Earlier in the year I had a bit of a grumble on the blog about the apparent fascination with Twitter after a report was released into social media usage in the UK National Health Service.
Despite the tremendous advances in areas such as telehealth, communities of support and practice, and even MOOCs, the report focused solely on the use of Twitter by healthcare providers.
I do like Twitter (really), but of all of the things that are useful to hospitals (and patients), I would say that is relatively low down the list.
Facebook is arguably even lower down, and yet it does at least appear to provide a useful signaling function.
I wrote a few years ago about a study that explored whether there was any parallel between the number of likes a hospital received on Facebook, and the happiness of patients.
The results were intriguing. They found that every 93 extra likes correlated with a 1% fall in the mortality rate. The researchers drew the conclusion that lower mortality rates equal higher patient satisfaction, which manifests itself in a higher number of likes on Facebook.
Whilst that was a proxy for the quality of a hospital, a more recent study set out to explore where explicit ratings provide an accurate reflection of the actual merits of that facility.
The study found that there was a strong correlation between the 5-star rating a hospital gets on Facebook and their performance in more widely-used metrics.
“We found that the hospitals in which patients were less likely to have unplanned readmissions within the 30 days after discharge had higher Facebook ratings than were those with higher readmission rates,” the authors say. “Since user-generated social media feedback appears to be reflective of patient outcomes, hospitals and health care leaders should not underestimate social media’s value in developing quality improvement programs.”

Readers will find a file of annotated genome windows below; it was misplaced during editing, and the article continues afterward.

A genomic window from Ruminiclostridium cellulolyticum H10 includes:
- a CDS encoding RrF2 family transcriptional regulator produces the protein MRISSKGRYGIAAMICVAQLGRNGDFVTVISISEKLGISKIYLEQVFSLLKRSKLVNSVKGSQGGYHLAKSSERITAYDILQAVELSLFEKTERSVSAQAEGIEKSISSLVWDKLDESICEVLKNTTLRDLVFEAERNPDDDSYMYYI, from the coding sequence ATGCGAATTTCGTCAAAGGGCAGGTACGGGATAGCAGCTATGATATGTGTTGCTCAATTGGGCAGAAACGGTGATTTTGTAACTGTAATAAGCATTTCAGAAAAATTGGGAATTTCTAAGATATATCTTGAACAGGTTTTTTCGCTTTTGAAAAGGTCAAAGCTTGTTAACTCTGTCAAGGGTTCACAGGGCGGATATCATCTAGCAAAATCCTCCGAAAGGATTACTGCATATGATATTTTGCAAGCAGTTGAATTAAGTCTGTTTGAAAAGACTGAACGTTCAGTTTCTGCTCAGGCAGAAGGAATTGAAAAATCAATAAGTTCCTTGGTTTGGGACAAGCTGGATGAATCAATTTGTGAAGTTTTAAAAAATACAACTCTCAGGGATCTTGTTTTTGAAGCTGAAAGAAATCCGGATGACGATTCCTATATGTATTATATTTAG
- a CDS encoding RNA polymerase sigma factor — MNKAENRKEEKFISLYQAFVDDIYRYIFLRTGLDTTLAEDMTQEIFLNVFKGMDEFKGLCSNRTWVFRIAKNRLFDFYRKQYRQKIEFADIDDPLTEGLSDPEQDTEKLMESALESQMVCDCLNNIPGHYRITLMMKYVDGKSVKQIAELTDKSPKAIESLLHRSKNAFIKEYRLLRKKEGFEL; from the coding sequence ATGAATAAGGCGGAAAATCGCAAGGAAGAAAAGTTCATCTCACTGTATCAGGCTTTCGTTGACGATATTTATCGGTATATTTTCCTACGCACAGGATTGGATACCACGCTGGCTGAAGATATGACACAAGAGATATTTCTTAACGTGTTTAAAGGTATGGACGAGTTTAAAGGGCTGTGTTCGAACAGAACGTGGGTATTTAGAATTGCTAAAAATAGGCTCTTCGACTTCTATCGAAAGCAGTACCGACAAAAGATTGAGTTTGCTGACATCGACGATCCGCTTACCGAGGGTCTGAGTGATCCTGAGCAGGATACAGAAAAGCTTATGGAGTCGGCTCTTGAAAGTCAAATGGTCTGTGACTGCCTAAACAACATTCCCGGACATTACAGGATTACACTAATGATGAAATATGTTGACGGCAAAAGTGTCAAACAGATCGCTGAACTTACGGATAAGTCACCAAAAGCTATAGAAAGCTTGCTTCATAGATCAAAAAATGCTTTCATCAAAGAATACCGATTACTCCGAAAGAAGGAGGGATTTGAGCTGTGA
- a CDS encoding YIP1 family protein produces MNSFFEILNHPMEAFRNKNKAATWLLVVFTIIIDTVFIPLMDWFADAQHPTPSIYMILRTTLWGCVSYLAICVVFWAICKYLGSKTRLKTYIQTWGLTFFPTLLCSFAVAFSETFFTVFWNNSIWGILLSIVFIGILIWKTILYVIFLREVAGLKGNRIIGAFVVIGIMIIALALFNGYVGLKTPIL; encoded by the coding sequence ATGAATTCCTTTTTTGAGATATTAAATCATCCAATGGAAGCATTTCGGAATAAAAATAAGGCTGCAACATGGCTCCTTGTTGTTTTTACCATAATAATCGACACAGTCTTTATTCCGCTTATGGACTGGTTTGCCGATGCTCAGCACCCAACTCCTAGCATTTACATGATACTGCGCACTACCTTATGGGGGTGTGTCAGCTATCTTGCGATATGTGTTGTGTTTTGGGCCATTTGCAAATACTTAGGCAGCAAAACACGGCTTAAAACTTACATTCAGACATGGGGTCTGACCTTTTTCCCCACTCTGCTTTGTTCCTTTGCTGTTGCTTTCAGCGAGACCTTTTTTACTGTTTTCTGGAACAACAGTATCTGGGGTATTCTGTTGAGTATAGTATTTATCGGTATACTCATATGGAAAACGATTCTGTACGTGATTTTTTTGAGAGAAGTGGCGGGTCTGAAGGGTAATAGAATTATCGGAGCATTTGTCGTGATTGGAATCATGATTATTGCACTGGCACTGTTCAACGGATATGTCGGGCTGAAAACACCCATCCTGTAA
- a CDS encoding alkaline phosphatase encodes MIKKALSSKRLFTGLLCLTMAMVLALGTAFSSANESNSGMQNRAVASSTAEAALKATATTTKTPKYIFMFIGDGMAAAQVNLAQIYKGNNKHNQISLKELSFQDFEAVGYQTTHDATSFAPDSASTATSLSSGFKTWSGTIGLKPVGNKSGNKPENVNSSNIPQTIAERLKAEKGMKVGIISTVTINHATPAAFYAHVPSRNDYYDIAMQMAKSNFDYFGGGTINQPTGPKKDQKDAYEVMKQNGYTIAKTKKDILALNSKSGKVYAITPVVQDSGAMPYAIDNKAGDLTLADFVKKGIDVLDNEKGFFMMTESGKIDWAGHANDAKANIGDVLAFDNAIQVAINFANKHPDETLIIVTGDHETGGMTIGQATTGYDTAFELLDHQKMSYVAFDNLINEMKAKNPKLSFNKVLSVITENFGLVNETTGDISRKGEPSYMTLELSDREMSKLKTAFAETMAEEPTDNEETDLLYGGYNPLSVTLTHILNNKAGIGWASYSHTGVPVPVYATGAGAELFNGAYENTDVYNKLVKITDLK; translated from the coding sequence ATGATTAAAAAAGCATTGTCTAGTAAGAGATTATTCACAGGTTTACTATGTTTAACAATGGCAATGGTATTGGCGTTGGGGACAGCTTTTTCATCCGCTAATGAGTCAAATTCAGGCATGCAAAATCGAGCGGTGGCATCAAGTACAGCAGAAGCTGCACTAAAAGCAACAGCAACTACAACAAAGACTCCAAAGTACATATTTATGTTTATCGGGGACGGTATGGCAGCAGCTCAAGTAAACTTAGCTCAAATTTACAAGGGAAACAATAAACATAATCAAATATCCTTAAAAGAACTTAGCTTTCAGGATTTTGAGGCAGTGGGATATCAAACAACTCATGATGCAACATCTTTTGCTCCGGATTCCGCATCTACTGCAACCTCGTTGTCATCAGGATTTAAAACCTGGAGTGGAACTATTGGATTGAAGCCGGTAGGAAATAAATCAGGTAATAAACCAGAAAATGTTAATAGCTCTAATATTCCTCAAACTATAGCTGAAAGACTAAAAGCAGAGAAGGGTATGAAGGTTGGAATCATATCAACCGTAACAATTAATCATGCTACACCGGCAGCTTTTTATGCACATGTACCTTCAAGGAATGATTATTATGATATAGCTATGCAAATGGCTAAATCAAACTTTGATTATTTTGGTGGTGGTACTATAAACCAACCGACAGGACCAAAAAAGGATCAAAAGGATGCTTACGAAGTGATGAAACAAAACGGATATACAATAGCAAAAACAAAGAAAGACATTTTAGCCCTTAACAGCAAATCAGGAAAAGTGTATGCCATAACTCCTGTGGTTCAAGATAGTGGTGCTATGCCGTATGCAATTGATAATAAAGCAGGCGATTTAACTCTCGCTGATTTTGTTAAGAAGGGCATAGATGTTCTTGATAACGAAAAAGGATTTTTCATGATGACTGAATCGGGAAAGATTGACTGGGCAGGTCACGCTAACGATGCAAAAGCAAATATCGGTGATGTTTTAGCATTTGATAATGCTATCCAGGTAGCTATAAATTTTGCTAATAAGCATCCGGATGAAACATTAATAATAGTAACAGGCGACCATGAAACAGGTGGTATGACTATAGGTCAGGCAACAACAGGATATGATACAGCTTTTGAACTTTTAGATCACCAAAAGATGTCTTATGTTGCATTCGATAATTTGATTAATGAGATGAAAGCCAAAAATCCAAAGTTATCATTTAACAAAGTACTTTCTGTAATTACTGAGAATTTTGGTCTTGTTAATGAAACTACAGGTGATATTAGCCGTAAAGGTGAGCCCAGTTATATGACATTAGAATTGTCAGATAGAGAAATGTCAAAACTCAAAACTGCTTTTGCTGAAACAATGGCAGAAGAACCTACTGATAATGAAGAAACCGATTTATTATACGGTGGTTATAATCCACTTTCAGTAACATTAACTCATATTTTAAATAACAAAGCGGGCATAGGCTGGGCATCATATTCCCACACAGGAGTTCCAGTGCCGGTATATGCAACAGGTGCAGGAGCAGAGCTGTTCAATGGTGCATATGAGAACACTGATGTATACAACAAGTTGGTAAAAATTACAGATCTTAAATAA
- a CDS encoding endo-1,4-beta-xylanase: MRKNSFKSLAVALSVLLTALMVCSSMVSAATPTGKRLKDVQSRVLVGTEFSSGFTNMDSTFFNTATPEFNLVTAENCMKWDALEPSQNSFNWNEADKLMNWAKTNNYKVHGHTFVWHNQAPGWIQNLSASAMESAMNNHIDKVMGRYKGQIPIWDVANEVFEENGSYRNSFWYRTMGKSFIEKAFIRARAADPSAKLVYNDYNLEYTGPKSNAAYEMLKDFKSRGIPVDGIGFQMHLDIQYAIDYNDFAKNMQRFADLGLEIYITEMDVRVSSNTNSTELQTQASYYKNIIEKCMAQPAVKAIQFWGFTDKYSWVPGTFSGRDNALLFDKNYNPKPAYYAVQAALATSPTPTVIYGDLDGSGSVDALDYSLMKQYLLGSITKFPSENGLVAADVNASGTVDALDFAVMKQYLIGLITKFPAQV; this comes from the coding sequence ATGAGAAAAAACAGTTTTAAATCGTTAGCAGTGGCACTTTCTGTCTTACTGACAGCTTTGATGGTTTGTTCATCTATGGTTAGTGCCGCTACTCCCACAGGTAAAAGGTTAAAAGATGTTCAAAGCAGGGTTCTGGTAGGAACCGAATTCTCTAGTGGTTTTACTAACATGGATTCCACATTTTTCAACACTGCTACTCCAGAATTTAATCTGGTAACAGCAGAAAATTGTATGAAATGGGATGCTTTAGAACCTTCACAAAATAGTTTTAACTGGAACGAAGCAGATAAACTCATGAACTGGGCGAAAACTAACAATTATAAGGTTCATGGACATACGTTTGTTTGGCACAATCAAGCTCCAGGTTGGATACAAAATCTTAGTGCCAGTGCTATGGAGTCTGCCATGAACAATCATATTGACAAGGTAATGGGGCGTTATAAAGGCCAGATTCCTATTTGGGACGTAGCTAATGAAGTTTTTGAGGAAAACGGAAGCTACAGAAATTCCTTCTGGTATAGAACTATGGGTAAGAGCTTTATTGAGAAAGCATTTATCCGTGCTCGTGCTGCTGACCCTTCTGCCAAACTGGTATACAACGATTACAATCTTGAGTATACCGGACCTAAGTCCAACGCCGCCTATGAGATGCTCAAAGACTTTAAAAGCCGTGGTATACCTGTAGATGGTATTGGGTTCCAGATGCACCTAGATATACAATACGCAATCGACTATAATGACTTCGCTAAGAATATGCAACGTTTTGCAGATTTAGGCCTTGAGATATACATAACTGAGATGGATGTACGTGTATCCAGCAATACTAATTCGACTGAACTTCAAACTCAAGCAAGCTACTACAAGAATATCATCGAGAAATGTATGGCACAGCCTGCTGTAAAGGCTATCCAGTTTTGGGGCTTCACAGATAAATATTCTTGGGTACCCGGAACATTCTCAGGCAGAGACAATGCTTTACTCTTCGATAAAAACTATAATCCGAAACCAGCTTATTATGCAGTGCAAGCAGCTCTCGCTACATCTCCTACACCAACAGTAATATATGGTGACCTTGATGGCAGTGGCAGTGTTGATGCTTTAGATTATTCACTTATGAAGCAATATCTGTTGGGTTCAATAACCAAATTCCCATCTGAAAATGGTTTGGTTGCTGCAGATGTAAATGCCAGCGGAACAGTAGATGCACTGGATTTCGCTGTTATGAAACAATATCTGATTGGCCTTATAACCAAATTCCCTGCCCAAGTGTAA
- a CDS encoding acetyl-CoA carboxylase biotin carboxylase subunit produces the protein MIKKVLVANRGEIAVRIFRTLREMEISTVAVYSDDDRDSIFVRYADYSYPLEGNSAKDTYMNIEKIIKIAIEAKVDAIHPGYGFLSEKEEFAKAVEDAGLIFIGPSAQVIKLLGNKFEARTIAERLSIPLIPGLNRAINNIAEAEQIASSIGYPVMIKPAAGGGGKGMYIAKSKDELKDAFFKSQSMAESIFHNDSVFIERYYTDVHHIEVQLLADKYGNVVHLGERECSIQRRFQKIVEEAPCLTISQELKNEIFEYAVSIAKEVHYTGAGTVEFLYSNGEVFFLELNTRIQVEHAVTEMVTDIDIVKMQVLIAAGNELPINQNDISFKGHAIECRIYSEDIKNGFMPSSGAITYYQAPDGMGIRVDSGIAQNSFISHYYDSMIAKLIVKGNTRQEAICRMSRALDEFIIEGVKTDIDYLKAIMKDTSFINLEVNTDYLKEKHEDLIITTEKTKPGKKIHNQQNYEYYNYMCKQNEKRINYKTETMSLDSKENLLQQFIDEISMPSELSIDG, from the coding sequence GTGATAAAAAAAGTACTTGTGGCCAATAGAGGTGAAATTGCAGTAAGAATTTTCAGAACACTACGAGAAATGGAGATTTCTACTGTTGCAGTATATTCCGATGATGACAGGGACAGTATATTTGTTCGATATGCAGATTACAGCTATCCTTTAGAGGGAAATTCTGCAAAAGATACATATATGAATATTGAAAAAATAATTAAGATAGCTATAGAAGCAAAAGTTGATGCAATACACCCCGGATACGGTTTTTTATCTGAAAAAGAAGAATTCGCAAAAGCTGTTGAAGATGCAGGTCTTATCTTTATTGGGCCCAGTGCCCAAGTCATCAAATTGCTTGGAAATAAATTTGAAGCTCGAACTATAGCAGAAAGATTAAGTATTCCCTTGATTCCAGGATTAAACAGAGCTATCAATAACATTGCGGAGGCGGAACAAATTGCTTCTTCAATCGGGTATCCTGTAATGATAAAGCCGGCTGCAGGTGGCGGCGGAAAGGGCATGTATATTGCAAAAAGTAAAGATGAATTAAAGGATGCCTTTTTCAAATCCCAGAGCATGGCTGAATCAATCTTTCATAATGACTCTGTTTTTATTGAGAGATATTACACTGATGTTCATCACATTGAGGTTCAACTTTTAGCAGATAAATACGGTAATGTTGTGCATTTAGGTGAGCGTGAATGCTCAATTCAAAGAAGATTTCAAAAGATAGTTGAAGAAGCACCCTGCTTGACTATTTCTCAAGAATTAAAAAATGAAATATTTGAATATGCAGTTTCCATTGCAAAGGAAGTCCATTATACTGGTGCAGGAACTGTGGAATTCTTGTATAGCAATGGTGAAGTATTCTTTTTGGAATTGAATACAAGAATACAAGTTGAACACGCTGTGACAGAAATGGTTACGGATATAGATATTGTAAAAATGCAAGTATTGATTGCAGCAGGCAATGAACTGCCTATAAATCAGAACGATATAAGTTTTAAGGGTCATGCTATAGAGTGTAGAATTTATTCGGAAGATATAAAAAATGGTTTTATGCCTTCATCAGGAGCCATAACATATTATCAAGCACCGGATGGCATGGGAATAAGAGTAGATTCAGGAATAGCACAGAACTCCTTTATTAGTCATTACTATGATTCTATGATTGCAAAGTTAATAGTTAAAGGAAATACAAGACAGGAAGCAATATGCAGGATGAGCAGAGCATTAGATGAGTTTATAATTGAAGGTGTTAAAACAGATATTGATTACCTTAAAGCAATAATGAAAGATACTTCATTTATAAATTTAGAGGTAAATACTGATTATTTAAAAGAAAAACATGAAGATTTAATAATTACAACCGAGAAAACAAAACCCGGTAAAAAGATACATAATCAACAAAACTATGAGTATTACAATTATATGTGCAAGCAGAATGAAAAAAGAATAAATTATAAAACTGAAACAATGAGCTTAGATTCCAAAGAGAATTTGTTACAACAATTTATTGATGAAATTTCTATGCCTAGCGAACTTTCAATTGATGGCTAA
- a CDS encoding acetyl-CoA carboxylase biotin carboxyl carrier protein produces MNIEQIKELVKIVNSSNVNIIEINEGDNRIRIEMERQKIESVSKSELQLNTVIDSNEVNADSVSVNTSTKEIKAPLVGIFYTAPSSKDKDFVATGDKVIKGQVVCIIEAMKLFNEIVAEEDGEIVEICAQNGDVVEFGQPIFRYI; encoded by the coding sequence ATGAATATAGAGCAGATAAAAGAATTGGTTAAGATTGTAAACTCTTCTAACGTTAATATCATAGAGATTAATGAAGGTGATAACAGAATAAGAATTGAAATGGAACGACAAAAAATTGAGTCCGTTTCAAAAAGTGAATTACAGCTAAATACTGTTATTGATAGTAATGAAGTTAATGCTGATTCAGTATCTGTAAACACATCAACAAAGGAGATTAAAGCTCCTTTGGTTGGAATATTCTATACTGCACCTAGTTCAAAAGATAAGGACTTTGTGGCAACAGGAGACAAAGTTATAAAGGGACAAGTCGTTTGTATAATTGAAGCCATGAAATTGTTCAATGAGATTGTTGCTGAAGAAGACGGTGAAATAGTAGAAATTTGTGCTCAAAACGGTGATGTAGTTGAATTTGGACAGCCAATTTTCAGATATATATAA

Facebook versus official figures
The researchers analyzed data on 30 day readmission rates from over 4,800 hospitals from the Hospital Compare website.
It emerged that roughly 80 percent of the hospitals had ratings in line with the national average, whilst 7 percent were quite a bit lower and 8 percent quite a bit higher.
On the surface, there was no tangible difference between the hospitals in the strong performing and low performing groups. They had similar size, similar number of admissions, expenses and so on.
Alas, it emerged that the hospitals with low-readmission rates were more likely to be active on Facebook (93 percent vs 82 percent). Just as in the previous study, a one star increase in their average rating on Facebook corresponded to a five-fold increase in the likelihood that re-admission rates would be low.
“While we can’t say conclusively that social media ratings are fully representative of the actual quality of care, this research adds support to the idea that social media has quantitative value in assessing the areas of patient satisfaction – something we are hoping to study next – and other quality outcomes,” the authors say.
Is it a sign that hospital managers need to become more active on Facebook? I’m far from convinced, and suspect there are many better uses of their time. Nevertheless, it is grist for the mill.